The interest in long-term guarantees of premiums and death benefits in flexible premium survivorship life policies is spilling over rapidly from individual products with those designs.
In fact, 2 new policies in this excerpt from the biannual Full Disclosure survivorship life edition feature no illustrated policy values at all. These universal life designs are designed to deliver low cost, guaranteed premiums to age 100 or beyond with little or no cash value at maturity. While more complicated than a guaranteed whole life policy, for example, insurers are filling the low cost/no values niche with either new products or guarantee riders on policies that typically have a low premium to carry a policy to maturity on a currently illustrated basis.
Thats what is new with SUL plans, but there is always something new in the survivorship market, particularly as producers and companies alike align sales scenarios to charitable giving and income scenarios.
Our usual research in compiling Full Disclosure includes complete policy specifications and features, current and guaranteed costs and expenses, and a wide sampling of illustrations. The excerpts in this report focus on illustrated values for whole, universal and variable life survivorship products from the leading companies in the market. And while these charts are only slices of the Full Disclosure database, they will give you an idea of how these products illustrate on the street. All data is current as of Nov. 1, 2003.
To get an overview of each policys strength, you can refer to the Product Design Objectives section in these excerpts that includes standardized categories. You can readily see what a policy is designed to do, what unique aspects it possesses, and taken in whole, where the marketplace is headed.
While not all of a products design objectives may be listed, you can see for what market many of these policies are meant. Some are built for low premiums, for example, while others are meant to generate major league cash values or none at all. A policy may list Maximum Retirement Income, indicating it may have “zero-cost” policy loans and strong cash value accumulation performance leading to strong income scenarios.
In these charts we strove to maintain consistency between the types in age combinations of insureds, product specifications, measurements of values and death benefits at various points. Flat premium amounts are the same between universal and variable life illustrations, and the variable life illustrations are based on a 10% gross rate of return with average subaccount expenses “netted out” of the projected values.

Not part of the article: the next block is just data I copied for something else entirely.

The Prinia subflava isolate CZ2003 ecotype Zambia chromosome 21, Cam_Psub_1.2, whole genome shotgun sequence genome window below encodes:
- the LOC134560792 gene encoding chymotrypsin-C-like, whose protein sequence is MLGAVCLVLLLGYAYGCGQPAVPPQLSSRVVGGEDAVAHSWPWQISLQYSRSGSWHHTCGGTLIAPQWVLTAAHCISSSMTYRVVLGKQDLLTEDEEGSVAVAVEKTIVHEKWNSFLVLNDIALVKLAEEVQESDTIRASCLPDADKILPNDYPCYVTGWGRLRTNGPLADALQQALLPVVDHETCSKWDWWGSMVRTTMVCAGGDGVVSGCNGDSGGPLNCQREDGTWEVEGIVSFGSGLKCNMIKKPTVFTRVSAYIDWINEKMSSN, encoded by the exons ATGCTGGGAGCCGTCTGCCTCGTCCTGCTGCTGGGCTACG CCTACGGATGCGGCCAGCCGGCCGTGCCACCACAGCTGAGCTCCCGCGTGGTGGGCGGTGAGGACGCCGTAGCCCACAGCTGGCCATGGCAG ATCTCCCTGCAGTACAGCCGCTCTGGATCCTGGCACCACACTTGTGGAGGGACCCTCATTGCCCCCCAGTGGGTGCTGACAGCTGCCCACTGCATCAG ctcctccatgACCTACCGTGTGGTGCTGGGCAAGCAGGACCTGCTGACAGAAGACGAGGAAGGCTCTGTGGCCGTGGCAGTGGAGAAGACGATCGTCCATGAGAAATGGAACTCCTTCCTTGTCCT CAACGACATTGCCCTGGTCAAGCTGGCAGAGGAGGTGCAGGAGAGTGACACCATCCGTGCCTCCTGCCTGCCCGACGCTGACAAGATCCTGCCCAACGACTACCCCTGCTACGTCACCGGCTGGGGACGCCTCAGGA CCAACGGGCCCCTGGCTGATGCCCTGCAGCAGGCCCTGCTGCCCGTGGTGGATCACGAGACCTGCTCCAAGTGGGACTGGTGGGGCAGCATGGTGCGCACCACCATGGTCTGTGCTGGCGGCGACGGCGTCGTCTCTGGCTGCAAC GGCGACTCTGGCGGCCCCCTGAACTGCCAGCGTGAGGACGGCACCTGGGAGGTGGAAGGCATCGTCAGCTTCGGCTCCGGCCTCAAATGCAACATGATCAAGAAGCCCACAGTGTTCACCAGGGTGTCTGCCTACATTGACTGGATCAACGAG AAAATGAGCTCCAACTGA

When reviewing illustrated values of variable policies, keep in mind that not all companies employ the same averaging method to calculate the fund expenses used in the illustration. It can be based on a regular arithmetic average or a weighted average and some systems offer a choice. Under weighting, the average is tilted toward larger subaccounts with usually lower expenses, thus reducing the average expense charge and benefiting the final illustrated values of the policy. This is only one factor of many including policy expenses and fees and cost of insurance of a policys illustrated performance.
Three charts cover current illustrated values based on current interest or dividend crediting, expenses and, in the case of variable designs, a predetermined “gross” crediting rate.
Full Disclosure applies the internal rate of return method to current illustrated accumulation values and current death benefits measured at policy durations 30 years dependent on age combination. The IRR of cash values rises over time, as the IRR for the death benefits falls. A careful analysis of the IRR measurements indicates which policies are designed (in an illustration at least) to build current cash values, guaranteed cash values or death benefits.
You will notice at the end of the SVL and SUL charts that there are columns showing how the policy would have performed under an increasing death benefit option. The cash value of an increasing death benefit policy, while not listed, would be lower because of the added costs of insurance. The whole life policies have naturally rising death benefits due to the paid-up additions dividend option.
Reproduced from National Underwriter Edition, January 16, 2004. Copyright 2004 by The National Underwriter Company in the serial publication. All rights reserved.Copyright in this article as an independent work may be held by the author.